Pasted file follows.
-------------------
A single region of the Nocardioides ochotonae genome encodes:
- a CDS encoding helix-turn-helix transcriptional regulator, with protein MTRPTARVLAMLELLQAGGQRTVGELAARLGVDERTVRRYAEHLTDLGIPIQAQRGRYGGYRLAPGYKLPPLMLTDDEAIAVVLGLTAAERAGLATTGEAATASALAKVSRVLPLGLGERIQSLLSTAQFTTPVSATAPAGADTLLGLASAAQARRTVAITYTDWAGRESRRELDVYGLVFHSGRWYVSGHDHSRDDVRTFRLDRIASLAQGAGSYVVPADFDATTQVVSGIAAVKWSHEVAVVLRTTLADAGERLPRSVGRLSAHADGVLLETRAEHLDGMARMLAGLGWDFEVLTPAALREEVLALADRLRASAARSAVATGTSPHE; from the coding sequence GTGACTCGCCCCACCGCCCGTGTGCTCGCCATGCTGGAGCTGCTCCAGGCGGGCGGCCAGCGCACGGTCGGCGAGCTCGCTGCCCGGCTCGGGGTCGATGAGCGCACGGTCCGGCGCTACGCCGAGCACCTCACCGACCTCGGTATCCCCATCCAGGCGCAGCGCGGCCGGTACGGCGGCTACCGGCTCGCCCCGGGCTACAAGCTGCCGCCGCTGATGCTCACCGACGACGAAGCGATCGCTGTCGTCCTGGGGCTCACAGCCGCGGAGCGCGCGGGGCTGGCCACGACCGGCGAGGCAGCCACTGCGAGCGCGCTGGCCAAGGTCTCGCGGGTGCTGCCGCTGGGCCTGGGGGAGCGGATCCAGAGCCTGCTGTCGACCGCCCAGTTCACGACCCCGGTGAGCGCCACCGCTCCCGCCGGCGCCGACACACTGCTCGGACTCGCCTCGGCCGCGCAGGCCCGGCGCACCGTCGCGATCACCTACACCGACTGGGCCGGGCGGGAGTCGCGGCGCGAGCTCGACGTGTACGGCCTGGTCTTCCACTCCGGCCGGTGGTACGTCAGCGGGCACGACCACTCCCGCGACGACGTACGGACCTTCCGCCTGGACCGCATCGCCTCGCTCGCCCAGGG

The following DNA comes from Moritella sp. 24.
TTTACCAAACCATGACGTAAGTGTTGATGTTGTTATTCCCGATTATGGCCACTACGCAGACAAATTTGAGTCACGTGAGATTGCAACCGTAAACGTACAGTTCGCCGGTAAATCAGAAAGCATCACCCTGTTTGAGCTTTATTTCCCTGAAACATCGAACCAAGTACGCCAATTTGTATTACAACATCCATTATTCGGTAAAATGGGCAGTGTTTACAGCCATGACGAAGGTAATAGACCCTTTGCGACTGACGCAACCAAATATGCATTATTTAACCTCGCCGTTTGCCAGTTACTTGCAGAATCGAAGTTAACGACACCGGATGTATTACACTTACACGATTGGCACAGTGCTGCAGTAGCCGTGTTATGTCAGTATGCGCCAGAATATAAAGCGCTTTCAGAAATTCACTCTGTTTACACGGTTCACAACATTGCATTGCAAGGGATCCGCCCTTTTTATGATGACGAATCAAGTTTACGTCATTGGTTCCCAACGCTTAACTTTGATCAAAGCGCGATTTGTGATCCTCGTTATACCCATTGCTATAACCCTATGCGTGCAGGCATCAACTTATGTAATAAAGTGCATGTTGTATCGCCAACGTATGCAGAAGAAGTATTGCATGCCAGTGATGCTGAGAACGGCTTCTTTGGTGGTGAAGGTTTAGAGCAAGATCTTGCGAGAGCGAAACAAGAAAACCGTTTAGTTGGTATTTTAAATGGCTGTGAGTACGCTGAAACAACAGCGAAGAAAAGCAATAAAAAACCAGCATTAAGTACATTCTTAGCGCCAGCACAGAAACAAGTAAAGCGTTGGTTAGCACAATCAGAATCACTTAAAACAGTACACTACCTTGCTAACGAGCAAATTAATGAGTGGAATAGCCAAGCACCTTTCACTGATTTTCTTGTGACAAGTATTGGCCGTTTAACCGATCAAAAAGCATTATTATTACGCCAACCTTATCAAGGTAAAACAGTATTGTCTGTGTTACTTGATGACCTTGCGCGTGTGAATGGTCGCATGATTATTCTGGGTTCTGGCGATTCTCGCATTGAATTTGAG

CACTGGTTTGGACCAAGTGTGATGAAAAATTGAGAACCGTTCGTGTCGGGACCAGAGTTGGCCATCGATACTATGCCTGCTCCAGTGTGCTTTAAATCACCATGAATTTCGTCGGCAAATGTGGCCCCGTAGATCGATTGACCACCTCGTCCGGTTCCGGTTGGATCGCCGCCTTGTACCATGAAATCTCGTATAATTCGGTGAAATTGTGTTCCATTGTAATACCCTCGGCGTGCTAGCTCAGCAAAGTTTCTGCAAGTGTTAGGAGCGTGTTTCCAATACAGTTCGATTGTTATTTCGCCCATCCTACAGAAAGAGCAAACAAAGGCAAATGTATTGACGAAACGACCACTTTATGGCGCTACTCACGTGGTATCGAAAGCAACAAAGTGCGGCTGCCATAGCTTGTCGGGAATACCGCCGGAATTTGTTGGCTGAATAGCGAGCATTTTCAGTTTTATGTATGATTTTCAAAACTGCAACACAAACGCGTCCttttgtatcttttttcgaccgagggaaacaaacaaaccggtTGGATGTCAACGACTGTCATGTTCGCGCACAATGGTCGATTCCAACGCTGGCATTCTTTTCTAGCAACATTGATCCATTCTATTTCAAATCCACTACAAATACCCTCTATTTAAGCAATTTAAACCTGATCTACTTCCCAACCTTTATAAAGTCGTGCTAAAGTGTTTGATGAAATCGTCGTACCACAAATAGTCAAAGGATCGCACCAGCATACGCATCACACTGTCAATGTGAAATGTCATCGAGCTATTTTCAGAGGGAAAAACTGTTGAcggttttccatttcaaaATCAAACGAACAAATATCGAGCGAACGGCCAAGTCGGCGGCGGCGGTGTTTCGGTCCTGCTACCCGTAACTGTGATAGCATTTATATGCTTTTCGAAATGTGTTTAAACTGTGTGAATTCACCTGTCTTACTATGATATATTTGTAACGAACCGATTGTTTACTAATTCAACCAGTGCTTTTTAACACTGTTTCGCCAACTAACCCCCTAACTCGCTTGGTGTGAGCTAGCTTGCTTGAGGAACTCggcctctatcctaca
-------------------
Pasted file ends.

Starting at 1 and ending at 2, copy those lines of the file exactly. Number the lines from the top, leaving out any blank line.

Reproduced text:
A single region of the Nocardioides ochotonae genome encodes:
- a CDS encoding helix-turn-helix transcriptional regulator, with protein MTRPTARVLAMLELLQAGGQRTVGELAARLGVDERTVRRYAEHLTDLGIPIQAQRGRYGGYRLAPGYKLPPLMLTDDEAIAVVLGLTAAERAGLATTGEAATASALAKVSRVLPLGLGERIQSLLSTAQFTTPVSATAPAGADTLLGLASAAQARRTVAITYTDWAGRESRRELDVYGLVFHSGRWYVSGHDHSRDDVRTFRLDRIASLAQGAGSYVVPADFDATTQVVSGIAAVKWSHEVAVVLRTTLADAGERLPRSVGRLSAHADGVLLETRAEHLDGMARMLAGLGWDFEVLTPAALREEVLALADRLRASAARSAVATGTSPHE; from the coding sequence GTGACTCGCCCCACCGCCCGTGTGCTCGCCATGCTGGAGCTGCTCCAGGCGGGCGGCCAGCGCACGGTCGGCGAGCTCGCTGCCCGGCTCGGGGTCGATGAGCGCACGGTCCGGCGCTACGCCGAGCACCTCACCGACCTCGGTATCCCCATCCAGGCGCAGCGCGGCCGGTACGGCGGCTACCGGCTCGCCCCGGGCTACAAGCTGCCGCCGCTGATGCTCACCGACGACGAAGCGATCGCTGTCGTCCTGGGGCTCACAGCCGCGGAGCGCGCGGGGCTGGCCACGACCGGCGAGGCAGCCACTGCGAGCGCGCTGGCCAAGGTCTCGCGGGTGCTGCCGCTGGGCCTGGGGGAGCGGATCCAGAGCCTGCTGTCGACCGCCCAGTTCACGACCCCGGTGAGCGCCACCGCTCCCGCCGGCGCCGACACACTGCTCGGACTCGCCTCGGCCGCGCAGGCCCGGCGCACCGTCGCGATCACCTACACCGACTGGGCCGGGCGGGAGTCGCGGCGCGAGCTCGACGTGTACGGCCTGGTCTTCCACTCCGGCCGGTGGTACGTCAGCGGGCACGACCACTCCCGCGACGACGTACGGACCTTCCGCCTGGACCGCATCGCCTCGCTCGCCCAGGG